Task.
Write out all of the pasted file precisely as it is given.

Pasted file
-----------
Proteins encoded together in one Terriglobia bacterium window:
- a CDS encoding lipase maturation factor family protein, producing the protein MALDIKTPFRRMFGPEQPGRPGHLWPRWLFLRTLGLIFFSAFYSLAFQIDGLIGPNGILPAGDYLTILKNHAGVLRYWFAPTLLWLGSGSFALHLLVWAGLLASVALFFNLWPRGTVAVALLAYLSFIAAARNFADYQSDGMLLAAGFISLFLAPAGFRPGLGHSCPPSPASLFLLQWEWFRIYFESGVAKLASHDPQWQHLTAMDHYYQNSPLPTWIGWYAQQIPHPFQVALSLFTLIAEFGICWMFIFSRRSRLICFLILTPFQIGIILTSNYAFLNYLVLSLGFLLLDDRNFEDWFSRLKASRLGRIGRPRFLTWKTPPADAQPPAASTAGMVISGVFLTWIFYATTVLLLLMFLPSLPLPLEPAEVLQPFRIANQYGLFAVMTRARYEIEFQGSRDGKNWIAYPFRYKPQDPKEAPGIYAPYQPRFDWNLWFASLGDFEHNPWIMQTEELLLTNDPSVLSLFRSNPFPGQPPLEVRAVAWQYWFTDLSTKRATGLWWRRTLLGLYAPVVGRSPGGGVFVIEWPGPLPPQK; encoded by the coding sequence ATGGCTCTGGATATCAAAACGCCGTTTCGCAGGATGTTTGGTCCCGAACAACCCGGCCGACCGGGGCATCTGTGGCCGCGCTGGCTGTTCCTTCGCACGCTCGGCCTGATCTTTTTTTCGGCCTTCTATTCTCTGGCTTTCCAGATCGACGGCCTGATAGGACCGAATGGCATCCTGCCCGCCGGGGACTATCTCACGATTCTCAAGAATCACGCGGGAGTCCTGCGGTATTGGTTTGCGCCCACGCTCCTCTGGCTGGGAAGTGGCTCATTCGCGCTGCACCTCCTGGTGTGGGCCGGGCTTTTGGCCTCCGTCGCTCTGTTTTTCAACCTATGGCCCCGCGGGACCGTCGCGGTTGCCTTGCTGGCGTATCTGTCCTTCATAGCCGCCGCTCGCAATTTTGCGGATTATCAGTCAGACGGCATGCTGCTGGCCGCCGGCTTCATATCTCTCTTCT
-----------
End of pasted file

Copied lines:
Proteins encoded together in one Terriglobia bacterium window:
- a CDS encoding lipase maturation factor family protein, producing the protein MALDIKTPFRRMFGPEQPGRPGHLWPRWLFLRTLGLIFFSAFYSLAFQIDGLIGPNGILPAGDYLTILKNHAGVLRYWFAPTLLWLGSGSFALHLLVWAGLLASVALFFNLWPRGTVAVALLAYLSFIAAARNFADYQSDGMLLAAGFISLFLAPAGFRPGLGHSCPPSPASLFLLQWEWFRIYFESGVAKLASHDPQWQHLTAMDHYYQNSPLPTWIGWYAQQIPHPFQVALSLFTLIAEFGICWMFIFSRRSRLICFLILTPFQIGIILTSNYAFLNYLVLSLGFLLLDDRNFEDWFSRLKASRLGRIGRPRFLTWKTPPADAQPPAASTAGMVISGVFLTWIFYATTVLLLLMFLPSLPLPLEPAEVLQPFRIANQYGLFAVMTRARYEIEFQGSRDGKNWIAYPFRYKPQDPKEAPGIYAPYQPRFDWNLWFASLGDFEHNPWIMQTEELLLTNDPSVLSLFRSNPFPGQPPLEVRAVAWQYWFTDLSTKRATGLWWRRTLLGLYAPVVGRSPGGGVFVIEWPGPLPPQK; encoded by the coding sequence ATGGCTCTGGATATCAAAACGCCGTTTCGCAGGATGTTTGGTCCCGAACAACCCGGCCGACCGGGGCATCTGTGGCCGCGCTGGCTGTTCCTTCGCACGCTCGGCCTGATCTTTTTTTCGGCCTTCTATTCTCTGGCTTTCCAGATCGACGGCCTGATAGGACCGAATGGCATCCTGCCCGCCGGGGACTATCTCACGATTCTCAAGAATCACGCGGGAGTCCTGCGGTATTGGTTTGCGCCCACGCTCCTCTGGCTGGGAAGTGGCTCATTCGCGCTGCACCTCCTGGTGTGGGCCGGGCTTTTGGCCTCCGTCGCTCTGTTTTTCAACCTATGGCCCCGCGGGACCGTCGCGGTTGCCTTGCTGGCGTATCTGTCCTTCATAGCCGCCGCTCGCAATTTTGCGGATTATCAGTCAGACGGCATGCTGCTGGCCGCCGGCTTCATATCTCTCTTCT